Because he has cultivated his own soulówhich was rich to begin with... He reaches the unknown; and even if, crazed, he ends up by losing the understanding of his visions, at least he has seen them!  -- Arthur Rimbaud

Do I understand Bob Dylan more now, than before I watched the movie? Yes. Do I have much more information now, which shows me how little I really know about the man? Also yes. Are six characters and a non linear plot the best way to convey his personas? Most likely. Is Cate Blanchett preternaturally channeling Dylan's essence? Beyond a doubt.

All his music, all his exploration is poetically, enigmatic storytelling. Whether we get it or not, is a little beside the point. What does the music evoke within us? What stories are we willing to see and speak? Honestly, I think Dylan would much prefer we quit asking who he is and ask ourselves instead.

But I wonder how we can get any real "truth" about Dylan from this film?  It seems to be all metaphor, all illusions, all shadows which cannot really be clearly grasped. I think it is so ambibious it couldn't possibly work, but it really does.  I wonder if this film is not as much speaking about Dylan specifically so much as human nature in general.
"It's not art unless it has the potential to be a disaster." Bansky

MartinTeller

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Re: Top 100: oldkid
« Reply #127 on: March 05, 2019, 10:40:02 PM »
I showed this film to a homeless man with a dog who was living in my house in the same area where this movie was filmed.  He wept so hard and declared it one of the worst movies ever.  Then he turned on me and demanded why would I recommend this film.  I suppose it is really meant to reveal something to those who have never experienced it.  It heightens the drama too much for those who live in this fear daily.

I recently rewatched it (because of the Blu-Ray release). Although it remains one of my favorites, afterwards I thought, "Why did you do that to yourself?"
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Bondo

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Re: Top 100: oldkid
« Reply #128 on: March 12, 2019, 08:40:05 PM »
Ninotchka

I had to play a quick game of "who was I watching this for again?" My efforts were delayed in that my library was only just ordering copies of it.

The early going sets the film up as a rather cheeky comedy, and the inspiration of Billy Wilder in the script seems unmistakable, though I don't know Lubitsch well enough to distinguish contributions. The three Russian trade representatives are definitely the peak of the broader comedy, with Sig Ruman making me think of Jim Broadbent. And when the film cuts to Duchess Swana, I figured her for the lead character, because she certainly seemed the type for a film of the era to center on (and not having ever seen Garbo in anything I wouldn't know otherwise). But then into the chaos comes Greta Garbo as Ninotchka in a rather different role as the ideal Soviet, suppressing her individualism in the way her comrades do not and cannot. Her interchanges with the Count are amusing, but as the film leaned into the romance, it lost a little steam for me.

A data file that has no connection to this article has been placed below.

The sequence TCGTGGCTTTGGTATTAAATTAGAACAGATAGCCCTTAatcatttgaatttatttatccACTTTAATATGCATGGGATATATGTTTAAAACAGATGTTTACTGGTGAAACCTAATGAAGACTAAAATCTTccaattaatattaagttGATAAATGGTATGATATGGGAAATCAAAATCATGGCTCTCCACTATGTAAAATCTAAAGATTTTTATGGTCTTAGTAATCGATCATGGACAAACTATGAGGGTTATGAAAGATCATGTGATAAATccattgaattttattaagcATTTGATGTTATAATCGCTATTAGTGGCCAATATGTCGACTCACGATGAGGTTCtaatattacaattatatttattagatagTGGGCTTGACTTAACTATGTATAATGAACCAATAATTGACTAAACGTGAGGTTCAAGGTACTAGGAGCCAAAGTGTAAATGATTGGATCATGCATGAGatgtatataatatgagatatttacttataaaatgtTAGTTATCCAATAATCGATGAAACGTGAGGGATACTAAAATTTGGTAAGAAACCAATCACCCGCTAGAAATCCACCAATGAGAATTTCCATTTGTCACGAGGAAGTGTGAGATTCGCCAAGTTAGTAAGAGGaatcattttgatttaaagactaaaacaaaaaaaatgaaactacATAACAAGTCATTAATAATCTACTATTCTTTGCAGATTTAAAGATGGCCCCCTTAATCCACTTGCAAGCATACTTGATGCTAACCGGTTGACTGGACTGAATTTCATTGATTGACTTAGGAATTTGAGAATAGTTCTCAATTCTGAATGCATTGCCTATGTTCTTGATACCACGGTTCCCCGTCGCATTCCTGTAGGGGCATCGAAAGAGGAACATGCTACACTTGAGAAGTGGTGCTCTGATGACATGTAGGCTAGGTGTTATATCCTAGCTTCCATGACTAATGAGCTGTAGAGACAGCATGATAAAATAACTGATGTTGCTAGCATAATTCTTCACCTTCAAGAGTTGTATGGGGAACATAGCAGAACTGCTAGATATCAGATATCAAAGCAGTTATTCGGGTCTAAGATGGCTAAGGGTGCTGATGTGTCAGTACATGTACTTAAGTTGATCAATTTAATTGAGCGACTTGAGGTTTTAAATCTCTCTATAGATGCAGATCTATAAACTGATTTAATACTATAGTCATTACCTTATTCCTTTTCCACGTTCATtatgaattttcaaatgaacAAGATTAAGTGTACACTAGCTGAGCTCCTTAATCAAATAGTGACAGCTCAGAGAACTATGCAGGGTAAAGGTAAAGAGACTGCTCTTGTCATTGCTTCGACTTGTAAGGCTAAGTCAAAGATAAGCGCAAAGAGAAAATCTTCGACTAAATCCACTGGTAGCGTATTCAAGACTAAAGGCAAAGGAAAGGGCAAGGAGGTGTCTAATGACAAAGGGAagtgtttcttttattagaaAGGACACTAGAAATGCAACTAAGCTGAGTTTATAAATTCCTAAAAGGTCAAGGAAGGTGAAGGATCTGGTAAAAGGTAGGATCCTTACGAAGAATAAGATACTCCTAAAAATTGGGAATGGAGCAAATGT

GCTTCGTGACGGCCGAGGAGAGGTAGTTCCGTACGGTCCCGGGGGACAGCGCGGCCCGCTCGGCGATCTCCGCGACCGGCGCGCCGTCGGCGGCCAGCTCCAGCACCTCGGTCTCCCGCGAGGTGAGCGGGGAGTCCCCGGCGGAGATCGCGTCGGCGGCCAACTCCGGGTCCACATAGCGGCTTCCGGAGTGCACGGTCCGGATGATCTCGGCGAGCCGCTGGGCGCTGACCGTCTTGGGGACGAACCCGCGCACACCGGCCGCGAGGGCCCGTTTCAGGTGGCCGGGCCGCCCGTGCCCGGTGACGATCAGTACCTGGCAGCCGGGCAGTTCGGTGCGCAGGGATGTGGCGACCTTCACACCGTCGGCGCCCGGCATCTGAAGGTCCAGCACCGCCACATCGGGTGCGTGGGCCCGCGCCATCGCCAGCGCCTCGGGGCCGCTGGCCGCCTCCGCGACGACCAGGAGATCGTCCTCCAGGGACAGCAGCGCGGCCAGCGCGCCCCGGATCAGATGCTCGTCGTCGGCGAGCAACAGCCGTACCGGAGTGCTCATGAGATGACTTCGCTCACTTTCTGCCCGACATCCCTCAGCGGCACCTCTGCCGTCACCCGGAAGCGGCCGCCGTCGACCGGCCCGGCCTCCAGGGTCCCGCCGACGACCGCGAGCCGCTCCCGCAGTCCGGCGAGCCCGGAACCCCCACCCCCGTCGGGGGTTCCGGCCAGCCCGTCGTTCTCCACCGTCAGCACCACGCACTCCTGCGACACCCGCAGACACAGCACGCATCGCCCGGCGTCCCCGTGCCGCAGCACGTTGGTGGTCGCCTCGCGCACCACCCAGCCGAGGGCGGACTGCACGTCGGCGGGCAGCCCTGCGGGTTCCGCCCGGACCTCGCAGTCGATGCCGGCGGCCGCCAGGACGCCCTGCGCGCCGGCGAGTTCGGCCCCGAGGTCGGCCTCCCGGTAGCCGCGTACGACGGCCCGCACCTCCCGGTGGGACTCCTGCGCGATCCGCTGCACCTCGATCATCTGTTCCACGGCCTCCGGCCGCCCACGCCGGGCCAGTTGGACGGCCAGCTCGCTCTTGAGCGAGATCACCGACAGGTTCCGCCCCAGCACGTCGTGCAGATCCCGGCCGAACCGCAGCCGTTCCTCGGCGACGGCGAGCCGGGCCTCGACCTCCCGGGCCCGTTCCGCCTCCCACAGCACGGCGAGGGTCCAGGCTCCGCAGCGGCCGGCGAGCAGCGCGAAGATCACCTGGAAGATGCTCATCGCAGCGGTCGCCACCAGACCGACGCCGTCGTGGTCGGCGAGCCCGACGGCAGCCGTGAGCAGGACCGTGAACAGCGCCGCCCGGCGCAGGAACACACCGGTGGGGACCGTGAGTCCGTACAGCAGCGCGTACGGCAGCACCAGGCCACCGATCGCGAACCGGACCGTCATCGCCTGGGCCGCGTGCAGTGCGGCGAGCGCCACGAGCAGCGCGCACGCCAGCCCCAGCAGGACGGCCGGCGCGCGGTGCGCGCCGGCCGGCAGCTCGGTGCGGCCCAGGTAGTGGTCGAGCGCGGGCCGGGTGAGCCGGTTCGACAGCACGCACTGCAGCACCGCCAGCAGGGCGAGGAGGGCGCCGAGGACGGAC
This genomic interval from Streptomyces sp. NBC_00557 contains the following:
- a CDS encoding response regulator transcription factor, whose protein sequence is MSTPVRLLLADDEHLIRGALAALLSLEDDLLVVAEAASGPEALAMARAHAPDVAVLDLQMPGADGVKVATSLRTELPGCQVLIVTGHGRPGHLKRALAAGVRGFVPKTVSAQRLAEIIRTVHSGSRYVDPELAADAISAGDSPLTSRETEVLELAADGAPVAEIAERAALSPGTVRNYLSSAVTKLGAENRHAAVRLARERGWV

I don't know if this film was officially intended as anti-Red propaganda or not, but it certainly seems to serve that function. I mean, yes, the Soviet regime was bad, but it still displays a cultural superiority...a man saving a capable woman from her situation through his presumption of knowing the better ways of things. I mean, this was a society with great art and scientific achievement. They put a man in space before us. I don't know why they need to be looking to Paris for really basic infrastructure issues.

I enjoyed it, but am not sure I can provide a coherent reason for the parts I liked, because saying I wish it had stayed more breezy would suggest even more of the fish out of water stuff that plays on the social critique I was less enamored of.

PeacefulAnarchy

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Re: Top 100: oldkid
« Reply #129 on: March 12, 2019, 11:23:08 PM »
I mean, this was a society with great art and scientific achievement. They put a man in space before us. I don't know why they need to be looking to Paris for really basic infrastructure issues.
The movie is from 1939, pre-WWII, pre- a lot of things that would later define the Soviet Union for both good and ill. It's not a pro-Soviet film, but it's not anti-red propaganda either. In context I think it it's more about making fun of the rigidity and extremism of the early Stalin years more than actual political ideology.